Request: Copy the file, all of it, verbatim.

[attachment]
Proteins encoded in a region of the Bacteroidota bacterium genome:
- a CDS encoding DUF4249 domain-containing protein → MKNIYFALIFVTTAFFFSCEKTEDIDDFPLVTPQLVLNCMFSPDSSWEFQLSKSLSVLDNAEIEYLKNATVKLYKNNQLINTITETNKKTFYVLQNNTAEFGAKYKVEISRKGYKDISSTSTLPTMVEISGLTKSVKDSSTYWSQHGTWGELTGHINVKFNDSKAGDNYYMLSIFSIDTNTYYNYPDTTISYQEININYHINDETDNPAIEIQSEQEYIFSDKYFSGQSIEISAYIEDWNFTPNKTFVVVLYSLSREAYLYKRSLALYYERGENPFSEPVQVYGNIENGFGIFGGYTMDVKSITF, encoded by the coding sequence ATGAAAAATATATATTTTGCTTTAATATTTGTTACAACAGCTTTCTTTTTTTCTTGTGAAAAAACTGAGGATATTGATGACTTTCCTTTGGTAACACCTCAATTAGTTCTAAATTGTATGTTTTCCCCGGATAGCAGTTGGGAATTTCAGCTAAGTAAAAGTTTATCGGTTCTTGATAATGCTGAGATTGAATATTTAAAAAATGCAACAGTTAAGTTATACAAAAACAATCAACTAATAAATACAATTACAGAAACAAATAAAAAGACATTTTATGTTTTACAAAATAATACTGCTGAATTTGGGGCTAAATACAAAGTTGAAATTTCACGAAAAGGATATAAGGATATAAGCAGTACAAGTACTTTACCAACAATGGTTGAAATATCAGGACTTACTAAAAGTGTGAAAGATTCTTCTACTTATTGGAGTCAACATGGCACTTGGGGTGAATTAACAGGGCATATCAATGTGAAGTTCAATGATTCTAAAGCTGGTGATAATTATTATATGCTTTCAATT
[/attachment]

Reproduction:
Proteins encoded in a region of the Bacteroidota bacterium genome:
- a CDS encoding DUF4249 domain-containing protein → MKNIYFALIFVTTAFFFSCEKTEDIDDFPLVTPQLVLNCMFSPDSSWEFQLSKSLSVLDNAEIEYLKNATVKLYKNNQLINTITETNKKTFYVLQNNTAEFGAKYKVEISRKGYKDISSTSTLPTMVEISGLTKSVKDSSTYWSQHGTWGELTGHINVKFNDSKAGDNYYMLSIFSIDTNTYYNYPDTTISYQEININYHINDETDNPAIEIQSEQEYIFSDKYFSGQSIEISAYIEDWNFTPNKTFVVVLYSLSREAYLYKRSLALYYERGENPFSEPVQVYGNIENGFGIFGGYTMDVKSITF, encoded by the coding sequence ATGAAAAATATATATTTTGCTTTAATATTTGTTACAACAGCTTTCTTTTTTTCTTGTGAAAAAACTGAGGATATTGATGACTTTCCTTTGGTAACACCTCAATTAGTTCTAAATTGTATGTTTTCCCCGGATAGCAGTTGGGAATTTCAGCTAAGTAAAAGTTTATCGGTTCTTGATAATGCTGAGATTGAATATTTAAAAAATGCAACAGTTAAGTTATACAAAAACAATCAACTAATAAATACAATTACAGAAACAAATAAAAAGACATTTTATGTTTTACAAAATAATACTGCTGAATTTGGGGCTAAATACAAAGTTGAAATTTCACGAAAAGGATATAAGGATATAAGCAGTACAAGTACTTTACCAACAATGGTTGAAATATCAGGACTTACTAAAAGTGTGAAAGATTCTTCTACTTATTGGAGTCAACATGGCACTTGGGGTGAATTAACAGGGCATATCAATGTGAAGTTCAATGATTCTAAAGCTGGTGATAATTATTATATGCTTTCAATT